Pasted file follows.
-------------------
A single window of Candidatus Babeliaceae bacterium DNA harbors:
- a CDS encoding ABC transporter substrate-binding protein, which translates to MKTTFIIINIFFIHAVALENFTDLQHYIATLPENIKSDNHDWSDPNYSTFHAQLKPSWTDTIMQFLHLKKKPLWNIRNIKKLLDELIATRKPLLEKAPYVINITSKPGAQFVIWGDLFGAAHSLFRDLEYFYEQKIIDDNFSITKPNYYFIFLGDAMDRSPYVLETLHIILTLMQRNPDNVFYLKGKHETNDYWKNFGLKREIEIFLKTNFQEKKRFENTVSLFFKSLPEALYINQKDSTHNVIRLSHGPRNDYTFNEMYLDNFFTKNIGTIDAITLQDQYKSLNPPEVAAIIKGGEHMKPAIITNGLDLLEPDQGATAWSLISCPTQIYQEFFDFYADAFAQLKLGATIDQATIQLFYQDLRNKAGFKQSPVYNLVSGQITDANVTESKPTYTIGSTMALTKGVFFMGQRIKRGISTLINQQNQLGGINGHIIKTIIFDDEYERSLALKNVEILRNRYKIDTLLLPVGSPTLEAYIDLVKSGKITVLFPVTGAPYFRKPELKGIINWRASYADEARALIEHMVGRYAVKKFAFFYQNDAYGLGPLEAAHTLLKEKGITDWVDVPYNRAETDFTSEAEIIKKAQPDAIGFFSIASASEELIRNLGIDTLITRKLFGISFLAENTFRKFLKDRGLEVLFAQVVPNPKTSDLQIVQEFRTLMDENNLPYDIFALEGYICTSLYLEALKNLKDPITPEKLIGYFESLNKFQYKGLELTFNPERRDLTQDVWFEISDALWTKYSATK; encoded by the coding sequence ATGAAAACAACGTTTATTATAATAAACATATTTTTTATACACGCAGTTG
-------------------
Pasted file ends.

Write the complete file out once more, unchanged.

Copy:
A single window of Candidatus Babeliaceae bacterium DNA harbors:
- a CDS encoding ABC transporter substrate-binding protein, which translates to MKTTFIIINIFFIHAVALENFTDLQHYIATLPENIKSDNHDWSDPNYSTFHAQLKPSWTDTIMQFLHLKKKPLWNIRNIKKLLDELIATRKPLLEKAPYVINITSKPGAQFVIWGDLFGAAHSLFRDLEYFYEQKIIDDNFSITKPNYYFIFLGDAMDRSPYVLETLHIILTLMQRNPDNVFYLKGKHETNDYWKNFGLKREIEIFLKTNFQEKKRFENTVSLFFKSLPEALYINQKDSTHNVIRLSHGPRNDYTFNEMYLDNFFTKNIGTIDAITLQDQYKSLNPPEVAAIIKGGEHMKPAIITNGLDLLEPDQGATAWSLISCPTQIYQEFFDFYADAFAQLKLGATIDQATIQLFYQDLRNKAGFKQSPVYNLVSGQITDANVTESKPTYTIGSTMALTKGVFFMGQRIKRGISTLINQQNQLGGINGHIIKTIIFDDEYERSLALKNVEILRNRYKIDTLLLPVGSPTLEAYIDLVKSGKITVLFPVTGAPYFRKPELKGIINWRASYADEARALIEHMVGRYAVKKFAFFYQNDAYGLGPLEAAHTLLKEKGITDWVDVPYNRAETDFTSEAEIIKKAQPDAIGFFSIASASEELIRNLGIDTLITRKLFGISFLAENTFRKFLKDRGLEVLFAQVVPNPKTSDLQIVQEFRTLMDENNLPYDIFALEGYICTSLYLEALKNLKDPITPEKLIGYFESLNKFQYKGLELTFNPERRDLTQDVWFEISDALWTKYSATK; encoded by the coding sequence ATGAAAACAACGTTTATTATAATAAACATATTTTTTATACACGCAGTTG